World roundup: September 11-12 2021

Stories from Iran, Tunisia, Haiti, and more

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September 10, 1813: In one of the largest naval engagements in the War of 1812, a US fleet defeats a smaller British fleet in the Battle of Lake Erie. This was a significant strategic victory, in that it gave the US control of the lake and enabled both the recapture of Detroit in late September and the US defeat of Tecumseh’s confederacy at the Battle of the Thames in early October. The victory also prompted US Commodore Oliver Perry’s famous message to General William Henry Harrison: “we have met the enemy and they are ours.”

September 10, 1918: The Red Army captures Kazan from the White Army and allied militias during the Russian Civil War.

September 11, 1565: The Great Siege of Malta ends

September 11, 2001: Al-Qaeda operatives kill nearly 3000 people by flying airliners into the World Trade Center and Pentagon. A fourth plane, probably intended for the US Capitol, was brought down over Pennsylvania.

September 12, 1683: The Battle of Vienna

September 12, 1974: A committee of Ethiopian military officers, called the “Derg,” overthrows Emperor Haile Selassie in a coup amid mass unrest caused in part by a serious famine. The Derg, which refashioned itself as the “Provisional Military Government of Socialist Ethiopia,” ruled the country until 1987, when it further transformed itself into the People's Democratic Republic of Ethiopia.


In today’s global news:

A new report shows that violence against environmental and indigenous activists is escalating at an alarming rate:

Murders of environment and land defenders hit a record high last year as the violent resource grab in the global south continued unabated despite the pandemic.

New figures released by Global Witness show that 227 people were killed in 2020 while trying to protect forests, rivers and other ecosystems that their livelihoods depended on.

All but one of the deadly attacks took place outside North America, Europe and Oceania. The authors say environment-related conflict is, like the climate crisis, disproportionately affecting lower-income nations. Indigenous communities suffered more than a third of the killings, despite accounting for only 5% of the world population.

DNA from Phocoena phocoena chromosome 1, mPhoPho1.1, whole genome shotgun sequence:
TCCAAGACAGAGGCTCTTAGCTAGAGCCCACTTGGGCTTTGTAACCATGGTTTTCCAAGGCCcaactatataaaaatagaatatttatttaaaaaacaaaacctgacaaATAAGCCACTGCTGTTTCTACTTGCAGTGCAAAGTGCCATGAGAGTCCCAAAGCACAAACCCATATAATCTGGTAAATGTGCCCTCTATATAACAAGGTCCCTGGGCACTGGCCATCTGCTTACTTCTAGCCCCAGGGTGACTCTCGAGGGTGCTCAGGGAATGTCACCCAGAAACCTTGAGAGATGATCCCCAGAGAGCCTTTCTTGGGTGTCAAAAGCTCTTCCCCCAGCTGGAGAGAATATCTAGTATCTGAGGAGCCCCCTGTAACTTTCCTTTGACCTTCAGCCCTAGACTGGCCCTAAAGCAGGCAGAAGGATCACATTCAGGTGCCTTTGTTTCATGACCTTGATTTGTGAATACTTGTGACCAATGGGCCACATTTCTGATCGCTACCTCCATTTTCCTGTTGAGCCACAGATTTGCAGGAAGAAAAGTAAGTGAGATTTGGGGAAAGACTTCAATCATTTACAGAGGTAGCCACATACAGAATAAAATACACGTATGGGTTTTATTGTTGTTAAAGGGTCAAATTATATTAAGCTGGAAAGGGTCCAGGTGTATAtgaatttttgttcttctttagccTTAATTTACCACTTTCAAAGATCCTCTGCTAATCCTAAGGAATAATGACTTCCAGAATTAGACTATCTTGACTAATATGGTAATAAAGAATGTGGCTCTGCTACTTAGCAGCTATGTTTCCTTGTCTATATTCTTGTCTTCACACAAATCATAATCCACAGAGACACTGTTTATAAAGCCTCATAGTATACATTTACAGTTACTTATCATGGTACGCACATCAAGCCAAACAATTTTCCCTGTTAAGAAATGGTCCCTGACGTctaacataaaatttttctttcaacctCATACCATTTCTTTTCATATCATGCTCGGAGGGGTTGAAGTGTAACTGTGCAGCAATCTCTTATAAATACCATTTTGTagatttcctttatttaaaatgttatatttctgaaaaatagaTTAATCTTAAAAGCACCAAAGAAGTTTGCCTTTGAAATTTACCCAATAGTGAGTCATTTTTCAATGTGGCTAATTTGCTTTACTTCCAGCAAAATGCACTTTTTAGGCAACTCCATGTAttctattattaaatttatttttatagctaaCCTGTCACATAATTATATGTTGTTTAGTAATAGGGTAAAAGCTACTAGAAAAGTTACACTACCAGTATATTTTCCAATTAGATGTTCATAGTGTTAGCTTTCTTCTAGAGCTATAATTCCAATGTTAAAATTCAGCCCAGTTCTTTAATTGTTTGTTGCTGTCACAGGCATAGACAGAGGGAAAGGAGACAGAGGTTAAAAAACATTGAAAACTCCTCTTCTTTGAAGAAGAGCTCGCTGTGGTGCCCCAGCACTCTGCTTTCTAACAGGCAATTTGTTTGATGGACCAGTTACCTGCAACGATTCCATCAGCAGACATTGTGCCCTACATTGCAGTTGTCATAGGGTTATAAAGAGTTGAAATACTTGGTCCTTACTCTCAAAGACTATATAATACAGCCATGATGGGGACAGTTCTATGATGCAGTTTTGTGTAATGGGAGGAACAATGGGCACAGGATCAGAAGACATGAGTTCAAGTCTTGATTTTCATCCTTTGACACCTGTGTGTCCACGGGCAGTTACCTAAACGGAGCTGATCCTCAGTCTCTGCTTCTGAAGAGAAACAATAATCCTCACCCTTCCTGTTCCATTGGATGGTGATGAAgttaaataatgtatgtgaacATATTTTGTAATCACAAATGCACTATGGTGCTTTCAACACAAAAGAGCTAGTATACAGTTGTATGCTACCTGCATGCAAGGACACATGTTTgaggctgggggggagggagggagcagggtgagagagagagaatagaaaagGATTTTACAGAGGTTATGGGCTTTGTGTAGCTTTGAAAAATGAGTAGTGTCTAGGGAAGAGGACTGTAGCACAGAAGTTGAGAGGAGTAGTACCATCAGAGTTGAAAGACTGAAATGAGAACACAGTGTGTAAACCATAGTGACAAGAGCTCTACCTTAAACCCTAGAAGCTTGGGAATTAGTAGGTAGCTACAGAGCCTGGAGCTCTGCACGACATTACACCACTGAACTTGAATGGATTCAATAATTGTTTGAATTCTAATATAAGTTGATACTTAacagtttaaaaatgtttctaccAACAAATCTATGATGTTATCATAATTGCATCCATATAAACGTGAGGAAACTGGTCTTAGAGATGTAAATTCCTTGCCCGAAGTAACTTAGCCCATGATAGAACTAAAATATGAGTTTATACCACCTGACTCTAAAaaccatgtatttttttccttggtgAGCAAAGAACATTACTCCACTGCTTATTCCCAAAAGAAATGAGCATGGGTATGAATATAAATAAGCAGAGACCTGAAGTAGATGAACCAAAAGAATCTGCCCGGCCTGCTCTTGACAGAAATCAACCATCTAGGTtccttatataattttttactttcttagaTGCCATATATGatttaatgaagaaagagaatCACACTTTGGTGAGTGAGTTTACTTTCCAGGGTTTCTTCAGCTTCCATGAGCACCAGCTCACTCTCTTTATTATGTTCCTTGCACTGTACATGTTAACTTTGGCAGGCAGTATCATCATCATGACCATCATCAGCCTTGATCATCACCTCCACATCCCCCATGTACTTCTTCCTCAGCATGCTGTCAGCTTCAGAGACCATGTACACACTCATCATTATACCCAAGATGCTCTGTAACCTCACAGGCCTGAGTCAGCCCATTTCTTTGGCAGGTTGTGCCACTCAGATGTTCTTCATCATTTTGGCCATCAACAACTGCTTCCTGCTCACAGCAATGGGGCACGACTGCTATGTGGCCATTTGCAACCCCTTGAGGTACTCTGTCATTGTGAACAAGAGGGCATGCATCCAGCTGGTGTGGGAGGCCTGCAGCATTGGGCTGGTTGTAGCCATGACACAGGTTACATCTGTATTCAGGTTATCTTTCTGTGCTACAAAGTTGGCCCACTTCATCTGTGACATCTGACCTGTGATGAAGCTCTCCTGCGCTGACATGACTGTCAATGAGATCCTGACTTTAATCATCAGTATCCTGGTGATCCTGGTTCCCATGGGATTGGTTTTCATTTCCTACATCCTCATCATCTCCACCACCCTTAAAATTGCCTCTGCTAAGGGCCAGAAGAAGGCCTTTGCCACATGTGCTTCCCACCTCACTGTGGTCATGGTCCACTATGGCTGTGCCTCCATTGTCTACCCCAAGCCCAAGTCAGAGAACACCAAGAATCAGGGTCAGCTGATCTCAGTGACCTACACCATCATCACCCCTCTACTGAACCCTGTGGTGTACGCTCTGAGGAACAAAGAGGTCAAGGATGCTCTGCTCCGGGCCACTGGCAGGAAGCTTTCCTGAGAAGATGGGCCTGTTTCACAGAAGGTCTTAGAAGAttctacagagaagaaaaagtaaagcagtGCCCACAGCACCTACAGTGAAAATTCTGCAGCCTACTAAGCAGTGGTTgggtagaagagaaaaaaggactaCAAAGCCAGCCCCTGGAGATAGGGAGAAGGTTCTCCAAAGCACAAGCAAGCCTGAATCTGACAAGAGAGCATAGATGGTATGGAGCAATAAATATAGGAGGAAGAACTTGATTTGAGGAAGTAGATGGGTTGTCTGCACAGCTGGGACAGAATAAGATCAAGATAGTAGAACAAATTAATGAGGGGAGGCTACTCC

“On average, our data shows that four defenders have been killed every week since the signing of the Paris climate agreement [in 2016],” the report says. “As the climate crisis deepens, forest fires rampage across swathes of the planet, drought destroys farmland, and floods leave thousands dead, the situation for frontline communities and defenders of the Earth is getting worse.”



A Turkish military convoy struck a roadside bomb in Idlib province on Saturday, initially killing two soldiers and wounding three. The jihadist group “Ansar Abu Bakr al-Siddiq,” which as far as I know is pretty obscure and may be a front for another organization, claimed responsibility for the bombing. One of the three wounded soldiers subsequently died of his wounds. Along with a fourth Turkish soldier killed (apparently) by Kurdistan Workers’ Party fighters in northern Iraq on Sunday, that means Turkey’s regional military escapades cost four soldiers their lives over the weekend.


According to the Yemen government, Houthi rebels fired a missile and several drones at the Red Sea port city of Mocha on Saturday, causing considerable material damage to warehouses used by humanitarian relief agencies but no casualties. The Houthis have not claimed responsibility for the attack.


Iraqi authorities say an Islamic State attack killed at least three people and wounded four others in a village in Nineveh province on Saturday.

Two drones attacked Erbil’s airport, which houses international military forces, on Saturday, without causing any casualties. It’s unclear whether the strikes caused any material damage, with Iraqi Kurdish officials insisting they didn’t even interrupt air traffic despite some apparent claims to the contrary. The strike, presumably though not necessarily carried out by an Iraqi militia, ended a lengthy pause in these sorts of attacks against US and other foreign personnel. The last such attack took place in Baghdad in early July.


The Israeli military bombed targets in Gaza on Saturday and again on Sunday in response to rocket fire out of the enclave. There are no reports of casualties in the weekend’s exchanges of fire. Palestinian rocket launches late Friday and on Saturday appear to have been timed to respond to reports that Israeli authorities have captured most of the six Palestinians who escaped from an Israeli prison on Monday. The Israelis recaptured two of the six on Friday and another two on Saturday.